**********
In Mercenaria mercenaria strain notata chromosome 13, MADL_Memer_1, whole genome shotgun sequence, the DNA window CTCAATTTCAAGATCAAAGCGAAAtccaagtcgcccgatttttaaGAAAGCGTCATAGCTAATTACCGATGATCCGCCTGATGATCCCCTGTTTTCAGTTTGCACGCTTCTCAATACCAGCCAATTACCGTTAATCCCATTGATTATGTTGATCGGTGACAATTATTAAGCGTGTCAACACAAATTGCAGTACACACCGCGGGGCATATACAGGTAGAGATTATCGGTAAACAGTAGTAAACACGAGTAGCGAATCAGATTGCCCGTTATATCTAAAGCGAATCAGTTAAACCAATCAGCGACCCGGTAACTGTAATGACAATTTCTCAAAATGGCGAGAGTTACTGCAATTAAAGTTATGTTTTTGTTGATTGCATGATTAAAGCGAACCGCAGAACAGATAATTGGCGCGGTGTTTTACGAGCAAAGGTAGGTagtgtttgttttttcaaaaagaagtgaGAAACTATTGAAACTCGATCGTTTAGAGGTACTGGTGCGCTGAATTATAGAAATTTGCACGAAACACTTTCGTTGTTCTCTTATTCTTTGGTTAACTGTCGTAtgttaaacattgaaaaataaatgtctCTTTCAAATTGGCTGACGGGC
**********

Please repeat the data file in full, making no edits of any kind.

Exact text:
In Mercenaria mercenaria strain notata chromosome 13, MADL_Memer_1, whole genome shotgun sequence, the DNA window CTCAATTTCAAGATCAAAGCGAAAtccaagtcgcccgatttttaaGAAAGCGTCATAGCTAATTACCGATGATCCGCCTGATGATCCCCTGTTTTCAGTTTGCACGCTTCTCAATACCAGCCAATTACCGTTAATCCCATTGATTATGTTGATCGGTGACAATTATTAAGCGTGTCAACACAAATTGCAGTACACACCGCGGGGCATATACAGGTAGAGATTATCGGTAAACAGTAGTAAACACGAGTAGCGAATCAGATTGCCCGTTATATCTAAAGCGAATCAGTTAAACCAATCAGCGACCCGGTAACTGTAATGACAATTTCTCAAAATGGCGAGAGTTACTGCAATTAAAGTTATGTTTTTGTTGATTGCATGATTAAAGCGAACCGCAGAACAGATAATTGGCGCGGTGTTTTACGAGCAAAGGTAGGTagtgtttgttttttcaaaaagaagtgaGAAACTATTGAAACTCGATCGTTTAGAGGTACTGGTGCGCTGAATTATAGAAATTTGCACGAAACACTTTCGTTGTTCTCTTATTCTTTGGTTAACTGTCGTAtgttaaacattgaaaaataaatgtctCTTTCAAATTGGCTGACGGGC